NYMF 2015: Deep Love and Held Momentarily
This is TheaterMania's fourth review roundup of the 2015 New York Musical Theatre Festival.
By Zachary Stewart
The love expressed in this new musical by Garret Sherwood and American Idol contestant Jon Peter Lewis is not so much deep as it is psychotic. Still, the musical power undergirding this ludicrous show is insane enough to make that love plausible and even enjoyable.
Both composers star. Lewis plays Old Bones, the dead ex-boyfriend of Constance (Melanie Stone). Although deceased, he still demands complete fidelity, an unreasonable expectation Constance inevitably breaks when she comes across Friedrich (Sherwood), a sexy woodsman with flowing blond locks. Friedrich's lover Florence (The Voice contestant Amy Whitcomb) obviously objects, as does Old Bones. Broken hearts, musical emoting, and violence ensue.
This paper-thin in-no-way-enlightening story really just serves as an excuse to exhibit Sherwood and Lewis' knack for rock and roll. The entire affair is sung-through by a very talented cast. The irrepressibly fierce Whitcomb sings like the genetic offspring of Pat Benatar and a valkyrie. Stone is appropriately mousy. Sherwood possesses a macho rocker growl, Louis a terrifying wail. They're all supported by a hot band of rockers in skeleton masks (saxophonist Candido Abeyta gives a particularly impressive performance).
Lewis codirects with Michael Rader, lending the mise-en-scène an Edward Gorey feel that also pays homage to rock opera. With full face paint and a flowing cape, Lewis looks like a skeletal Phantom of the Opera (vaguely Gothic costumes by Bree Perry). Five waifish shades menace the central players with Ray Mercer's lyrical choreography. The whole thing looks like an extended Jim Steinman music video.
Of course, this is exactly the aesthetic one would expect from the ultra-moody score and persistently banal lyrics. "If I'm to go to Hell in solitude, / You're going too, you know, you're going too," Friedrich sings, holding a knife to his arm and threatening to cut. If you have an inner 13-year-old Goth kid just itching to break free, Deep Love is the perfect opportunity to let him frolic among the tombstones.
By Hayley Levitt
Six discontented New Yorkers (and one mysterious hobo) find themselves trapped underground in one of New York City's claustrophobic subway cars. A couple hours of bonding time later, they step off the train with refreshed perspectives and a few more friends. As always, malfunctioning trains, elevators, and the like are reliable if you need a high-stakes scenario in a hurry. But forgiving the familiar premise, Held Momentarily — directed by Harry Shifman, choreographed by Scott Stein, and satisfyingly scored by Oliver Houser (who also wrote its punchy book), with additional material credited to James Zebooker and Hunter Bird — is an enjoyable piece of musical affirmation for millennials looking for a way to escape the black hole of adult dissatisfaction.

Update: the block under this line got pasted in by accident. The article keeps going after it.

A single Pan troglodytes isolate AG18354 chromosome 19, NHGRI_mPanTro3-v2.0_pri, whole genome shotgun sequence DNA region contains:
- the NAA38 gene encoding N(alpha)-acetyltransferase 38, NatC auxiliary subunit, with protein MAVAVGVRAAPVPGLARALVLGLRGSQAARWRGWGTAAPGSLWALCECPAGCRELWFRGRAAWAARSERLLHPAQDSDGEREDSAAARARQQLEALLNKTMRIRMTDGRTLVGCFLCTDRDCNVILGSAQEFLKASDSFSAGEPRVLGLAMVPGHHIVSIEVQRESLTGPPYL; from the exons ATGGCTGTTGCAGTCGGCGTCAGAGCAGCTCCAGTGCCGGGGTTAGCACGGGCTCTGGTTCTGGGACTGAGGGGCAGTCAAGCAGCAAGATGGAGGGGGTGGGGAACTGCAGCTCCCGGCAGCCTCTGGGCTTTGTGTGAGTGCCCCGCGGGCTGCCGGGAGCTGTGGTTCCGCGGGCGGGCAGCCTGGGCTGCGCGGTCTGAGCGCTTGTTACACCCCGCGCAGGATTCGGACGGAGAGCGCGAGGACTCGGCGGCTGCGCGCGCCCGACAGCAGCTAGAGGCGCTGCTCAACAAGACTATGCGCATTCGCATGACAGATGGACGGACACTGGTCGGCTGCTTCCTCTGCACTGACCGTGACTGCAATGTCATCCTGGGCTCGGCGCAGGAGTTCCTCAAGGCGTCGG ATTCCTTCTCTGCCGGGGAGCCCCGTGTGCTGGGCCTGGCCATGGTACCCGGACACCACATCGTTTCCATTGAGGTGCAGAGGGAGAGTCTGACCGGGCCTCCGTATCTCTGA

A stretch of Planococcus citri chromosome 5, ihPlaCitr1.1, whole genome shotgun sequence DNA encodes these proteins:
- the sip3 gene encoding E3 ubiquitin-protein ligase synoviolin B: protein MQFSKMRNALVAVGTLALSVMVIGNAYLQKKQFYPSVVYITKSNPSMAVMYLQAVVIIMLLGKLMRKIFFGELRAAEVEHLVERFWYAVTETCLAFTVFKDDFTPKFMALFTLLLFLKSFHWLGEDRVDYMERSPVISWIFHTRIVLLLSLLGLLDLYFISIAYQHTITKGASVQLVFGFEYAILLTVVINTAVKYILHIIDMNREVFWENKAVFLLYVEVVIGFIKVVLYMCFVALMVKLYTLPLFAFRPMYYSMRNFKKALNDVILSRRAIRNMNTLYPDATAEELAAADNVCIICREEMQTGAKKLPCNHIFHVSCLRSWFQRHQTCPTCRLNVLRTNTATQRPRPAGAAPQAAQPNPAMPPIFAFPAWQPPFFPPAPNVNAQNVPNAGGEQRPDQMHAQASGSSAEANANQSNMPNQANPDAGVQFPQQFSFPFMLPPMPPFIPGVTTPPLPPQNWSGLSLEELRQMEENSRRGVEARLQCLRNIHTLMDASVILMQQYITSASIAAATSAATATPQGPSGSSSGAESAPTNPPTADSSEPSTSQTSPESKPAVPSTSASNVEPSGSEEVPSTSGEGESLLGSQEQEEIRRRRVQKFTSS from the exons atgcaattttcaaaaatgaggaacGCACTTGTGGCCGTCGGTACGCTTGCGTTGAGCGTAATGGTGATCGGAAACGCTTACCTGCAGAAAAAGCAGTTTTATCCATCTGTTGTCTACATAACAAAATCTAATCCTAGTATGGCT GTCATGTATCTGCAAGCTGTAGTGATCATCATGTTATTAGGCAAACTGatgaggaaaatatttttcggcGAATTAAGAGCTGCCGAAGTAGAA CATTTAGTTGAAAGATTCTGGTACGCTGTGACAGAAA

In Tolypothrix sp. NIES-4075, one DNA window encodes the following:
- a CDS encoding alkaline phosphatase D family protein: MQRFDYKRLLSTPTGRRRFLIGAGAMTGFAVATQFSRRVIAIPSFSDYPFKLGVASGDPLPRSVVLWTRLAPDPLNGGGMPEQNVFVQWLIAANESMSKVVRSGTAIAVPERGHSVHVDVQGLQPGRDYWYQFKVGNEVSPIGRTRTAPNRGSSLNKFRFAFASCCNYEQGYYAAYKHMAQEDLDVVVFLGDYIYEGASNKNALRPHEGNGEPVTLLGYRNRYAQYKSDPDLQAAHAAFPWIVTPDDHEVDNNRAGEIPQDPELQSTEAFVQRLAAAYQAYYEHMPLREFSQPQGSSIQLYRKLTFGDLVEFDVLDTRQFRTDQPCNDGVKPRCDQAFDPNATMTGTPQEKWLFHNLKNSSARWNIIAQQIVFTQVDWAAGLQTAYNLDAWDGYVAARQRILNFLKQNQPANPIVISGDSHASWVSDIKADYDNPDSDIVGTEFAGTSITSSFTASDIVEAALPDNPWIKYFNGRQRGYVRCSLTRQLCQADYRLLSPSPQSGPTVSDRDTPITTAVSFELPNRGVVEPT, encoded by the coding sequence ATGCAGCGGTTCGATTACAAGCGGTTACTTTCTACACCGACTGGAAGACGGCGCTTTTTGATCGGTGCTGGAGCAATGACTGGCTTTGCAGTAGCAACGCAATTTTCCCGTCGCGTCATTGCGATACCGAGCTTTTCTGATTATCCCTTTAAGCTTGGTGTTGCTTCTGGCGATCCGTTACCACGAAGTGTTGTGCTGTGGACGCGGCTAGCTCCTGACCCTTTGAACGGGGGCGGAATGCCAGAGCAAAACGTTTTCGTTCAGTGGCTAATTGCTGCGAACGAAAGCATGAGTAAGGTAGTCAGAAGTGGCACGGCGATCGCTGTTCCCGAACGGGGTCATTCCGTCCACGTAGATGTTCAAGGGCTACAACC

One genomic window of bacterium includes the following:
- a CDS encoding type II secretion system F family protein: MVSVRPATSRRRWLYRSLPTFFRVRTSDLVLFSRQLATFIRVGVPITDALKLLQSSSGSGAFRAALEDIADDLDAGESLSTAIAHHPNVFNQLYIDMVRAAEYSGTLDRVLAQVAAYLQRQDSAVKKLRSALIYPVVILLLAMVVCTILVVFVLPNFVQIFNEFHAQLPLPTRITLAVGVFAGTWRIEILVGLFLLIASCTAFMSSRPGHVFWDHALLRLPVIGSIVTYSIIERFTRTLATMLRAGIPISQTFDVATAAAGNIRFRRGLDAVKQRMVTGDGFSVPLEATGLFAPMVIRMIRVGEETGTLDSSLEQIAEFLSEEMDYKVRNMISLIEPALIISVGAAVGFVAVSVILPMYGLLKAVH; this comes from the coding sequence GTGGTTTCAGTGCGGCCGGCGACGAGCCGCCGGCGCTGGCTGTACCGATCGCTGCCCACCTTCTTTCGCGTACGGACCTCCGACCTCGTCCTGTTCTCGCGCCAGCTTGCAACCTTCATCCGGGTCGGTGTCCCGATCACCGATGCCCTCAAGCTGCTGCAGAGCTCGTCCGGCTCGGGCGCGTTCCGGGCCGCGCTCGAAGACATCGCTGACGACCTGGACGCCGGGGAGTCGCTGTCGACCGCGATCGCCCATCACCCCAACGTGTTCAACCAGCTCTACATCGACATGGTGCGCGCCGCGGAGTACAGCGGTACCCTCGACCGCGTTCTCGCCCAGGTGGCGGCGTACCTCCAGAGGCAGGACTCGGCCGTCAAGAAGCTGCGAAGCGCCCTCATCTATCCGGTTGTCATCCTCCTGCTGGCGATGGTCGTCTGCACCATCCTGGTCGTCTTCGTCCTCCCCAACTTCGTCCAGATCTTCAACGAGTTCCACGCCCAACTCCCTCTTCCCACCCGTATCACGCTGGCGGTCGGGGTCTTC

Houser musically mimics Stephen Sondheim throughout. His opening number "Next Stop" conjures Sunday in the Park With George's "It's Hot Up Here; his relationship-centric "We're in Love" elbows the themes of Company (nicely sung by Jordan Barrow and Yael Rizowy as Stan and Sam, two folks manipulated by their respective lovers — the latter nine months pregnant and going into labor); and an ex-med student Liam's musical meltdown "Wait a Minute" (performed by an excellent Ciaran Bowling) has an air of the frenetic "I'm Not Getting Married." Nevertheless, the resulting tunes, with their engaging harmonies and rhythms, are predominantly successful and take a step beyond the conveyor belt sound that festival scores often adopt.
The rest of Houser's unlikely comrades, all of whom give top-notch vocal and comic performances, include the self-centered Wall Streeter Cal (played by Houser himself), and a pair of blind-daters — the hypermotivated Mindy (Geena Quintos) and the sensitive nerd Greg (James Zebooker). There's also homeless subway resident Asherah (played by vocal powerhouse and The Voice finalist India Carney), who, dressed in a mosaic of rags, pops out of the shadows to offer wise words on love and life like a hybrid between Cinderella's fairy godmother and the Witch in Into the Woods. Her signature number, "If You See Something (Say Something)," skates an uncomfortable line between poignancy and self-mockery, but if you give up the fight to decide between the two, your ride will be far more pleasant.